One of the hardest parts of any healthcare marketing campaign is whittling down countless suggestions and ideas from several hospital stakeholders to create one solid, all-encompassing message. Marketers at Children's Hospital of Illinois recently faced that challenge when crafting a campaign to promote their new facility. But hospital marketers sifted through the information, honed in on the key points, and created a streamlined campaign.
When marketers from Children's sat down to create the campaign, they had a choice of many appealing features to highlight. The hospital, which had previously been dispersed throughout several locations at the OSF Saint Francis Medical Center in Peoria, IL, was finally being united in one building that contains private rooms, a children's emergency department, family resource center, and operating suites with cutting-edge technology.
Initially, there was some tension between caregivers and administrators about the aspects of the new facility the advertising should focus on. But the marketing team helped everyone get on the same page by conducting patient research.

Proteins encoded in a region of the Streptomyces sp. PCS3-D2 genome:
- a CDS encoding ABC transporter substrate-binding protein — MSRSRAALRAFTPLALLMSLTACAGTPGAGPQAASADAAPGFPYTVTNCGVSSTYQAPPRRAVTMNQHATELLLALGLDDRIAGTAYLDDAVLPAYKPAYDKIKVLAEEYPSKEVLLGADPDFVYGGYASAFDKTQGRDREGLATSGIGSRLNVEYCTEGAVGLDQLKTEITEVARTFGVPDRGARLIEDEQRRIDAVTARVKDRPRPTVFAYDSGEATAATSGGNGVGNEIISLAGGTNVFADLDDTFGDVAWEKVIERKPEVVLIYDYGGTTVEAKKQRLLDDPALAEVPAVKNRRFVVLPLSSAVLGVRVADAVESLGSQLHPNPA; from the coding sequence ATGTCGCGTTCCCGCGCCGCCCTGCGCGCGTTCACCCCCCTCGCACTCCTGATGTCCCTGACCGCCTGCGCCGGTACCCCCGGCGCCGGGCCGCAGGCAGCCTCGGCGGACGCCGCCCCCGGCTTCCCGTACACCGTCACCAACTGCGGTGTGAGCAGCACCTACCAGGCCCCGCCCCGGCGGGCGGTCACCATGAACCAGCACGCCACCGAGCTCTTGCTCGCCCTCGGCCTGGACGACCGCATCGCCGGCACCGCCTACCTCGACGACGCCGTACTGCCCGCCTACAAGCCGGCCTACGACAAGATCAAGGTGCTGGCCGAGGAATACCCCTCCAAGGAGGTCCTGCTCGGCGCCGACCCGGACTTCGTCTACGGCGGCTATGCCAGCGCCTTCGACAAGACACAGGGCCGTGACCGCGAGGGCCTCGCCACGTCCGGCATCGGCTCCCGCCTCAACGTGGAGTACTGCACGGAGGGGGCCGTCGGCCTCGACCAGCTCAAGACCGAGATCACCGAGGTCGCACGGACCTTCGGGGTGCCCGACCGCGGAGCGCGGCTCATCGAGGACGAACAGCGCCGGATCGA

"You have to pick a few things and you have to narrow it down," Judy Winkler, director of marketing for Children's Hospital of Illinois, said in the July issue of Healthcare Marketing Advisor. The marketing team made a list of what it thought were the most important aspects of the new facility and conducted focus groups and online surveys asking people to rank which elements were most impressive or important to them. In some cases, respondents confirmed what the marketing team considered the most important issues. "But sometimes it didn't even blip," Winkler said.
Working with Kansas City, MO, agency Muller Bressler Brown, Children's marketers created a "Let It Shine" theme, which allowed them to highlight the hospital's caring staff, clinical expertise, and new technology. The collateral design emphasizes each of these points. You can view the "Let It Shine" TV spot on the MarketShare blog.
But for some hospital marketers, honing in on the key messages isn't so easy—especially when facing internal pressure from service line leaders or others in the hospital to feature their own department. So I asked two members of the HealthLeaders Media marketing advisory board to weigh in with advice on how to handle that problem.